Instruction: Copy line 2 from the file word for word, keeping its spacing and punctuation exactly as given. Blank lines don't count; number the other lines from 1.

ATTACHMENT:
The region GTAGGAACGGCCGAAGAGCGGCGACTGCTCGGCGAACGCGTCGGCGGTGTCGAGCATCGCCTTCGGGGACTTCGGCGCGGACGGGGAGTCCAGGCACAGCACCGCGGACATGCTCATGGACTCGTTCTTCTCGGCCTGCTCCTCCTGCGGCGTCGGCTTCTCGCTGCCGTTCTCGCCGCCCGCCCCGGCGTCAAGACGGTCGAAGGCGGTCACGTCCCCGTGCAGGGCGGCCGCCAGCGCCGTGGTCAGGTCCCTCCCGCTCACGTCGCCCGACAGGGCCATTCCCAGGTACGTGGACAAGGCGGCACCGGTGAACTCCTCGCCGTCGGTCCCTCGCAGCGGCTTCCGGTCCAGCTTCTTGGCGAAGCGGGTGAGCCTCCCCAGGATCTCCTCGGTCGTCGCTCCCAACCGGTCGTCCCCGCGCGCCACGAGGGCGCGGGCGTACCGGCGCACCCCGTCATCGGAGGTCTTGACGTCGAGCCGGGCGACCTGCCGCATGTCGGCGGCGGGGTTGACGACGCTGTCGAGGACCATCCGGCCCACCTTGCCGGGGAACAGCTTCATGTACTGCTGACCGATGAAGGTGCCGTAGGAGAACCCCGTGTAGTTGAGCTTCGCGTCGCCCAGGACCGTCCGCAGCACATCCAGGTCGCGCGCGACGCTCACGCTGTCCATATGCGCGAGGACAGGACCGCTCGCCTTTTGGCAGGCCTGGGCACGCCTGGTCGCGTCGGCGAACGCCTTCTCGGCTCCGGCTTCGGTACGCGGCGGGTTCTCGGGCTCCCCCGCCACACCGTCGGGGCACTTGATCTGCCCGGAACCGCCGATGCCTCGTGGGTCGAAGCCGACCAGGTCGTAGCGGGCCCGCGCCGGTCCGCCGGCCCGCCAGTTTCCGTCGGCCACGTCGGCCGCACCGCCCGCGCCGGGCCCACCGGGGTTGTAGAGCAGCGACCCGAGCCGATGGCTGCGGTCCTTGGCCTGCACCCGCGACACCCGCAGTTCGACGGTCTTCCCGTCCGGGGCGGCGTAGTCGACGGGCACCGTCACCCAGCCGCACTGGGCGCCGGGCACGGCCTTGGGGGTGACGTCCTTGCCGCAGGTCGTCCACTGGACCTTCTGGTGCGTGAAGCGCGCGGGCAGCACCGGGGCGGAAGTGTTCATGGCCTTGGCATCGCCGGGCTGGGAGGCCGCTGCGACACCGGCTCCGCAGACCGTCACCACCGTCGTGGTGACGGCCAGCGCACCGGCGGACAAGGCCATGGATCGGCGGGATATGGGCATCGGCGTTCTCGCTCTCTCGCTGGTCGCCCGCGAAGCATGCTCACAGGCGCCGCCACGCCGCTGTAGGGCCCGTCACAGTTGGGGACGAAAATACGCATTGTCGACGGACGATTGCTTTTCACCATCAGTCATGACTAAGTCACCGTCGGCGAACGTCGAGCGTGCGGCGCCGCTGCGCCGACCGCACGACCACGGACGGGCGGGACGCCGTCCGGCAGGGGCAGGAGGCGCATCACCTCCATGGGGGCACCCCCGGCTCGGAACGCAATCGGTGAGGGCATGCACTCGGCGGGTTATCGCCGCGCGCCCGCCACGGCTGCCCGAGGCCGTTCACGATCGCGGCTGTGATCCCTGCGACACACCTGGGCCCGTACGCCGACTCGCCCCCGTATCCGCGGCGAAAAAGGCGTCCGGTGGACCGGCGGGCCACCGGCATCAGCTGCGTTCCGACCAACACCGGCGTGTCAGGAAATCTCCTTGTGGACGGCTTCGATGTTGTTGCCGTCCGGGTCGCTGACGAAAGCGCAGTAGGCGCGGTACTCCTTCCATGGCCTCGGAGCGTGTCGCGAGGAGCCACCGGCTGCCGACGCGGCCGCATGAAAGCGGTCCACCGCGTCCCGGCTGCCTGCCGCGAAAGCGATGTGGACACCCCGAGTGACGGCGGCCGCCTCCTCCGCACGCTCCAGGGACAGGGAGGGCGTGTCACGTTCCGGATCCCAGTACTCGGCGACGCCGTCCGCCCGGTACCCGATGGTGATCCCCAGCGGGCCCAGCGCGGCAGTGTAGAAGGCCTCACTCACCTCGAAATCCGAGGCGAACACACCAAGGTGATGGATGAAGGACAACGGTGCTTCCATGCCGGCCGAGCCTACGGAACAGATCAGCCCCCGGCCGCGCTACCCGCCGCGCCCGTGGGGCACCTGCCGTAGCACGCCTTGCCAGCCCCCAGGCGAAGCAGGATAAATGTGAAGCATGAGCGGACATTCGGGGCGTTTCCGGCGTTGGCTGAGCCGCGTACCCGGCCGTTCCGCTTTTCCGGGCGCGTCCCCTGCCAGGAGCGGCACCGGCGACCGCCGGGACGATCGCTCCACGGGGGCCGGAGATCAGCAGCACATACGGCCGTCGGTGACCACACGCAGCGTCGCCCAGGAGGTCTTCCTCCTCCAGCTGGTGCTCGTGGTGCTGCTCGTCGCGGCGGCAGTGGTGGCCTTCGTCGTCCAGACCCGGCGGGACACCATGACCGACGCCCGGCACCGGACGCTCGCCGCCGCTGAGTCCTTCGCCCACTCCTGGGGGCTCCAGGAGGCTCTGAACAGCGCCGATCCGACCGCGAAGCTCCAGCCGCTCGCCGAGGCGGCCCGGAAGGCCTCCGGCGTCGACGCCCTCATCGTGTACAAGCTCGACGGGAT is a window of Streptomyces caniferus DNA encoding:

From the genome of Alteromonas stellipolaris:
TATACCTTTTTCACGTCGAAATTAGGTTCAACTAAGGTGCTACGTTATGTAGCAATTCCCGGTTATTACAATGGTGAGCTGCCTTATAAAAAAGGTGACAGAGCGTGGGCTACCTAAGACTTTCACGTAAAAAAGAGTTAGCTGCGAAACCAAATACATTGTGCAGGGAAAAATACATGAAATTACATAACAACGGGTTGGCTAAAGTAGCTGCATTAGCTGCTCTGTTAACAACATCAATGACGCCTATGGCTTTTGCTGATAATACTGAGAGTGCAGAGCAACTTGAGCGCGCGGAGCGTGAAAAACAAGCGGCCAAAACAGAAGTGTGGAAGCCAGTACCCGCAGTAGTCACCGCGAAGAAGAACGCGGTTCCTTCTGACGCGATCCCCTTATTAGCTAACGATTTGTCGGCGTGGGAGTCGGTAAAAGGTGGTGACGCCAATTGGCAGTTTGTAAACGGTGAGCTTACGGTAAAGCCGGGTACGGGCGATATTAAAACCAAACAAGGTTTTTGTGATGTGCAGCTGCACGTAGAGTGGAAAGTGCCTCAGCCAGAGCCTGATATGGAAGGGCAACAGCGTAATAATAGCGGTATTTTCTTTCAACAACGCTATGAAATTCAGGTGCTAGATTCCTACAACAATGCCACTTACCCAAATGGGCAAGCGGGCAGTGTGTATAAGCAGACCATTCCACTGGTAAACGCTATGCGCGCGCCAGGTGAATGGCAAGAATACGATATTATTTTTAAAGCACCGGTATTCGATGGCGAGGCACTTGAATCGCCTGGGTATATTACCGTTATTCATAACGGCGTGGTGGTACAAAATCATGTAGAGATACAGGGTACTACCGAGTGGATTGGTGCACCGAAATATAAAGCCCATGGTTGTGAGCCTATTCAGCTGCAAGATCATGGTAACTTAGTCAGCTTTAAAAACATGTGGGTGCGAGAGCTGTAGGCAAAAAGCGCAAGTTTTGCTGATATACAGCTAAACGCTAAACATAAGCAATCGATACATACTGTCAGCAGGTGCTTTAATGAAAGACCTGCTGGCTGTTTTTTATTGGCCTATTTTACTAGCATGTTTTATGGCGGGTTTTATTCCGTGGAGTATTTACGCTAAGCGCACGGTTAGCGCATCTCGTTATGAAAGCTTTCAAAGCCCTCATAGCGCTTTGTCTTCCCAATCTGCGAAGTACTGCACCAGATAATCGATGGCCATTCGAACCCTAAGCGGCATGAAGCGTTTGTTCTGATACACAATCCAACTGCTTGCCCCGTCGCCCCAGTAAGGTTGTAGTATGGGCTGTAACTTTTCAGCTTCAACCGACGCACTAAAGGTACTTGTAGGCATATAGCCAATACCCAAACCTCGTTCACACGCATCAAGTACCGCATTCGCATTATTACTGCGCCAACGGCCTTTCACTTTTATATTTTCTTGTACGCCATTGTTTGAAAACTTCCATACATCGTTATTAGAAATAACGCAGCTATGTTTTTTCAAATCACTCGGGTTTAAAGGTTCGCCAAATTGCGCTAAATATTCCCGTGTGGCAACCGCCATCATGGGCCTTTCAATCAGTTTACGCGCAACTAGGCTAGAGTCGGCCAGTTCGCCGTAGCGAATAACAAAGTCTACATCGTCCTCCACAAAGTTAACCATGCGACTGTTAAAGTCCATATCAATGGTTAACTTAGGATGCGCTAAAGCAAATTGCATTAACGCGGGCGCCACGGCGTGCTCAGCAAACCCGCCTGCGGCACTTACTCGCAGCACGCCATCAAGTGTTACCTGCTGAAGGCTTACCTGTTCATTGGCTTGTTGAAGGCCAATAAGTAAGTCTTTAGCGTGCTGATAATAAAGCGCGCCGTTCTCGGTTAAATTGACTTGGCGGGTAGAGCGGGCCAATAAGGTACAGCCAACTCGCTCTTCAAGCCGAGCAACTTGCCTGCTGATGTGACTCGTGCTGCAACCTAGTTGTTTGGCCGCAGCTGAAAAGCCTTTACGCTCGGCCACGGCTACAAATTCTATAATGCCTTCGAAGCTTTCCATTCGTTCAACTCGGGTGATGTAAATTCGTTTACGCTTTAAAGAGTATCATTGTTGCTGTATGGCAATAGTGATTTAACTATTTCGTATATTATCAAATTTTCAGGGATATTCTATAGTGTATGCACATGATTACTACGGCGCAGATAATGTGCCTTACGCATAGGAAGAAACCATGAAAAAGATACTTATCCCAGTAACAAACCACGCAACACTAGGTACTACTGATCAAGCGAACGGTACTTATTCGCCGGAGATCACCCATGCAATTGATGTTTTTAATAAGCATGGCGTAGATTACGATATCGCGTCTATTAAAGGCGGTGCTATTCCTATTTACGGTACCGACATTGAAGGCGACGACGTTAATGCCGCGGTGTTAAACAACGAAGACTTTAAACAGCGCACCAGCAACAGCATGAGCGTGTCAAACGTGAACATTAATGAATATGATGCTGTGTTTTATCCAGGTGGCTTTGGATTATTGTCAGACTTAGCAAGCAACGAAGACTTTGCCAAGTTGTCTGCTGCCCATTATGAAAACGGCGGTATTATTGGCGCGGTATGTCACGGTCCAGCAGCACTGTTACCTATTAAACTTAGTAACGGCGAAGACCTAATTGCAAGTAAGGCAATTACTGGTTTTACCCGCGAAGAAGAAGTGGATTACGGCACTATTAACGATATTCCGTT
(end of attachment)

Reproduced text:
From the genome of Alteromonas stellipolaris: